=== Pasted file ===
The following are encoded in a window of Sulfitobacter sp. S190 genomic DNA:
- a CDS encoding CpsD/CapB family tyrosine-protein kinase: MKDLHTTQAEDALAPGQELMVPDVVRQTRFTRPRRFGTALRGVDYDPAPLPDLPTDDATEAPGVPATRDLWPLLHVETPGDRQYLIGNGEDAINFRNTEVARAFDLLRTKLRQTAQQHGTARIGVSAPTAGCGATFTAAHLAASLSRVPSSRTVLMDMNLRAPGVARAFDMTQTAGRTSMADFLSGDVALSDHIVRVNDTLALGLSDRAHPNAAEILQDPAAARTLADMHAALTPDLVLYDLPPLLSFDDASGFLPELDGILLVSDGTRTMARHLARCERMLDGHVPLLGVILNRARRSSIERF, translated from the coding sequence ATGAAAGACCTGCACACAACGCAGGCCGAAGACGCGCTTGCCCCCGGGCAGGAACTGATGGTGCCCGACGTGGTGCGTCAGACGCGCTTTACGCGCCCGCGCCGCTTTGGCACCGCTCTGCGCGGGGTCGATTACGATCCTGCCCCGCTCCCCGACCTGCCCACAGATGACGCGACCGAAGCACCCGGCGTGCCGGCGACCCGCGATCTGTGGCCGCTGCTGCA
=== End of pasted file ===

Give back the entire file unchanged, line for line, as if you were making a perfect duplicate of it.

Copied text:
The following are encoded in a window of Sulfitobacter sp. S190 genomic DNA:
- a CDS encoding CpsD/CapB family tyrosine-protein kinase: MKDLHTTQAEDALAPGQELMVPDVVRQTRFTRPRRFGTALRGVDYDPAPLPDLPTDDATEAPGVPATRDLWPLLHVETPGDRQYLIGNGEDAINFRNTEVARAFDLLRTKLRQTAQQHGTARIGVSAPTAGCGATFTAAHLAASLSRVPSSRTVLMDMNLRAPGVARAFDMTQTAGRTSMADFLSGDVALSDHIVRVNDTLALGLSDRAHPNAAEILQDPAAARTLADMHAALTPDLVLYDLPPLLSFDDASGFLPELDGILLVSDGTRTMARHLARCERMLDGHVPLLGVILNRARRSSIERF, translated from the coding sequence ATGAAAGACCTGCACACAACGCAGGCCGAAGACGCGCTTGCCCCCGGGCAGGAACTGATGGTGCCCGACGTGGTGCGTCAGACGCGCTTTACGCGCCCGCGCCGCTTTGGCACCGCTCTGCGCGGGGTCGATTACGATCCTGCCCCGCTCCCCGACCTGCCCACAGATGACGCGACCGAAGCACCCGGCGTGCCGGCGACCCGCGATCTGTGGCCGCTGCTGCA